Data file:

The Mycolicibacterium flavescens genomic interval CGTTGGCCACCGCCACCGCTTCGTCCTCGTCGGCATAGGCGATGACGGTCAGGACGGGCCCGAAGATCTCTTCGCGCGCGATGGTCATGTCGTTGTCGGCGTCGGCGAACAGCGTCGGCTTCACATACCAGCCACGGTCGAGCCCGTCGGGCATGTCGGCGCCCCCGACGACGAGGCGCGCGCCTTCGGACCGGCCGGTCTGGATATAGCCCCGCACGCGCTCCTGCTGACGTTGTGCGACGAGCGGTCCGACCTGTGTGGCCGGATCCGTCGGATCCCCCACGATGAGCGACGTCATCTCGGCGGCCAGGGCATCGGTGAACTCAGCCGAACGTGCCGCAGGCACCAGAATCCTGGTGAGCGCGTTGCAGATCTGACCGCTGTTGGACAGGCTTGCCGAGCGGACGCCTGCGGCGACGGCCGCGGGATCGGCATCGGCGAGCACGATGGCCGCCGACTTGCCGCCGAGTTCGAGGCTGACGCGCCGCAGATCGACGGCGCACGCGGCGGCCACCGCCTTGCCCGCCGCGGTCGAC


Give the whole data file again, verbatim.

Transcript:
The Mycolicibacterium flavescens genomic interval CGTTGGCCACCGCCACCGCTTCGTCCTCGTCGGCATAGGCGATGACGGTCAGGACGGGCCCGAAGATCTCTTCGCGCGCGATGGTCATGTCGTTGTCGGCGTCGGCGAACAGCGTCGGCTTCACATACCAGCCACGGTCGAGCCCGTCGGGCATGTCGGCGCCCCCGACGACGAGGCGCGCGCCTTCGGACCGGCCGGTCTGGATATAGCCCCGCACGCGCTCCTGCTGACGTTGTGCGACGAGCGGTCCGACCTGTGTGGCCGGATCCGTCGGATCCCCCACGATGAGCGACGTCATCTCGGCGGCCAGGGCATCGGTGAACTCAGCCGAACGTGCCGCAGGCACCAGAATCCTGGTGAGCGCGTTGCAGATCTGACCGCTGTTGGACAGGCTTGCCGAGCGGACGCCTGCGGCGACGGCCGCGGGATCGGCATCGGCGAGCACGATGGCCGCCGACTTGCCGCCGAGTTCGAGGCTGACGCGCCGCAGATCGACGGCGCACGCGGCGGCCACCGCCTTGCCCGCCGCGGTCGAC